Connectionism and classicism, it generally appears, have at least this much in common: both place some notion of internal representation at the heart of a scientific study of mind. In recent years, however, a much more radical view has gained increasing popularity. This view calls into question the commitment to internal representation itself. More strikingly still, this new wave of anti-representationalism is rooted not in ‘armchair’ theorizing but in practical attempts to model and understand intelligent, adaptive be-havior. In this paper we first present, and then critically assess, a variety of recent antirepresentationalist treatments. We suggest that so far, at least, the sceptical rhetoric outpaces both evidence and argument. Some probable causes of this premature scepticism are isolated. Nonetheless, the anti-representationalist challenge is shown to be both important and progressive insofar as it forces us to see beyond the bare representa-tional/non-representational dichotomy and to recognize instead a rich continuum of degrees and types of representationality.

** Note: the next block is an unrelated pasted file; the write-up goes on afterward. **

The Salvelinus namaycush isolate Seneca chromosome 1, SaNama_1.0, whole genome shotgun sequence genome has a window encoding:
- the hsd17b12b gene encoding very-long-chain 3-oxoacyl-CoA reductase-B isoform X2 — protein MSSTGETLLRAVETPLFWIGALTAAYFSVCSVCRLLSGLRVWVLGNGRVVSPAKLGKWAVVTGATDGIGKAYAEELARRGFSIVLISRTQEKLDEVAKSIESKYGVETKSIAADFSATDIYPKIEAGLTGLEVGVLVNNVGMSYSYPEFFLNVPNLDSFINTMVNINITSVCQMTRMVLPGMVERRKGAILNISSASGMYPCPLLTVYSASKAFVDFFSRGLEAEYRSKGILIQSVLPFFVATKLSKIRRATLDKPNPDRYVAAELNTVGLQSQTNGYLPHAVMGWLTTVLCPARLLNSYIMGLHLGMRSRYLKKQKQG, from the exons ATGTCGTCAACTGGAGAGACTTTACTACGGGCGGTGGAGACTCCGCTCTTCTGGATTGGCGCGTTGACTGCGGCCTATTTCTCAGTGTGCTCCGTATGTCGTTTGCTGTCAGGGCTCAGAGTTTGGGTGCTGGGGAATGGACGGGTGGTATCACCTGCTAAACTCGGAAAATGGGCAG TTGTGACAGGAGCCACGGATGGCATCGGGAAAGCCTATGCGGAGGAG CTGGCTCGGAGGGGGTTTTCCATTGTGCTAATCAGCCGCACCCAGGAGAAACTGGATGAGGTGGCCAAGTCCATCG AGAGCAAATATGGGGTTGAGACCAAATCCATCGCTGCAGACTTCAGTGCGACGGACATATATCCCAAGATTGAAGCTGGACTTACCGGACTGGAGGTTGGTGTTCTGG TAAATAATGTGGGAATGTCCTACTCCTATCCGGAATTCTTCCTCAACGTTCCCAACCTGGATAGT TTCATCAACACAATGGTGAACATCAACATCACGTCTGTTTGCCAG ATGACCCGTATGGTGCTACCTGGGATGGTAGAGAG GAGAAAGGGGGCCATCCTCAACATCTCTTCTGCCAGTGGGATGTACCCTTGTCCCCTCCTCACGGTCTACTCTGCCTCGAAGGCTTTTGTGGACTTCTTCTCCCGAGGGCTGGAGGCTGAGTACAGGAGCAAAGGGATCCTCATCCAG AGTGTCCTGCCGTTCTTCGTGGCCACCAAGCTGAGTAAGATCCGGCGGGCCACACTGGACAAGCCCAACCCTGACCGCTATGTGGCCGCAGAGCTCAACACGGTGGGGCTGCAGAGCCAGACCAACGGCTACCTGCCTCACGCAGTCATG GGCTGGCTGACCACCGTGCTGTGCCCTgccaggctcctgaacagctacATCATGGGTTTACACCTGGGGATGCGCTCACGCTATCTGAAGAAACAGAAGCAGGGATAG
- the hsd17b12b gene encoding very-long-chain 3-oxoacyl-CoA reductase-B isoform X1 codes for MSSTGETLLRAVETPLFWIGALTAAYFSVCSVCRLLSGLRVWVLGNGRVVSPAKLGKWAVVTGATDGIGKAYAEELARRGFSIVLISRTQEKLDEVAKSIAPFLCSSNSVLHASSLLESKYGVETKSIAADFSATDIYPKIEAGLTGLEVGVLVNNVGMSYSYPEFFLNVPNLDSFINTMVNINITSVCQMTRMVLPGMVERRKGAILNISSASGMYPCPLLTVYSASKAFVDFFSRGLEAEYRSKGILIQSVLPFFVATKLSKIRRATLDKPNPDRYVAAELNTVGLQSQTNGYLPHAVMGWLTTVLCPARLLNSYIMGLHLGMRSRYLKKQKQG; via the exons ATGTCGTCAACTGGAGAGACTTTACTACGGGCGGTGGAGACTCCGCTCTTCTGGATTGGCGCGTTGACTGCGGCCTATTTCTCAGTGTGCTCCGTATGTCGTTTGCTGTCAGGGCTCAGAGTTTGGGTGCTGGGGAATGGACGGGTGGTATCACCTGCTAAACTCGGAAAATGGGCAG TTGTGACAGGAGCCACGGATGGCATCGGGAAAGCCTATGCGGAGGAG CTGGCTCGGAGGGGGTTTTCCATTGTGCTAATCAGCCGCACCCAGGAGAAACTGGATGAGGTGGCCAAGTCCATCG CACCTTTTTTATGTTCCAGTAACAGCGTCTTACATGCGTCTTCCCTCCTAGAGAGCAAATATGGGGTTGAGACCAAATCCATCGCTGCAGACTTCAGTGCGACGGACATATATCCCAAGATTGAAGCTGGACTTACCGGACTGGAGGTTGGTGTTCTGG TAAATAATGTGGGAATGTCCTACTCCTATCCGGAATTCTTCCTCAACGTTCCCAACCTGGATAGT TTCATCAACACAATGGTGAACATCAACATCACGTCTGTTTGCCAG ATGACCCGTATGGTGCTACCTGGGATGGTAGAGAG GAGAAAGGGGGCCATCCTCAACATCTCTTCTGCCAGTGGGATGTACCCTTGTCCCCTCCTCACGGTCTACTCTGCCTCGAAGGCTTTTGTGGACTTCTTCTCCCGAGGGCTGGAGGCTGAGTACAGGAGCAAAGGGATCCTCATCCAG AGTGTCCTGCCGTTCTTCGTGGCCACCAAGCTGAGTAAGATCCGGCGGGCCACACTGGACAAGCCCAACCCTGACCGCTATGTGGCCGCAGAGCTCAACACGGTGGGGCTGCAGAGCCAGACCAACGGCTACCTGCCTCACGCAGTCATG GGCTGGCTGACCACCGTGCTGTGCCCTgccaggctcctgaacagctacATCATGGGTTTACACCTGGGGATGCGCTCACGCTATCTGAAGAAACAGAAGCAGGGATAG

Fodor (1983) claims that the modularity of mind (the relatively encapsulated, insulated, special -purpose nature of the psychological mechanisms of perception) helps undermine relativism in various forms. I shall show first, that the modular vision of mind provides insufficient support for the rejection of (most forms of) relativism, and second, that an alternative (‘neural constructivist’) model may, in fact, provide a better empirical response to the relativist challenge.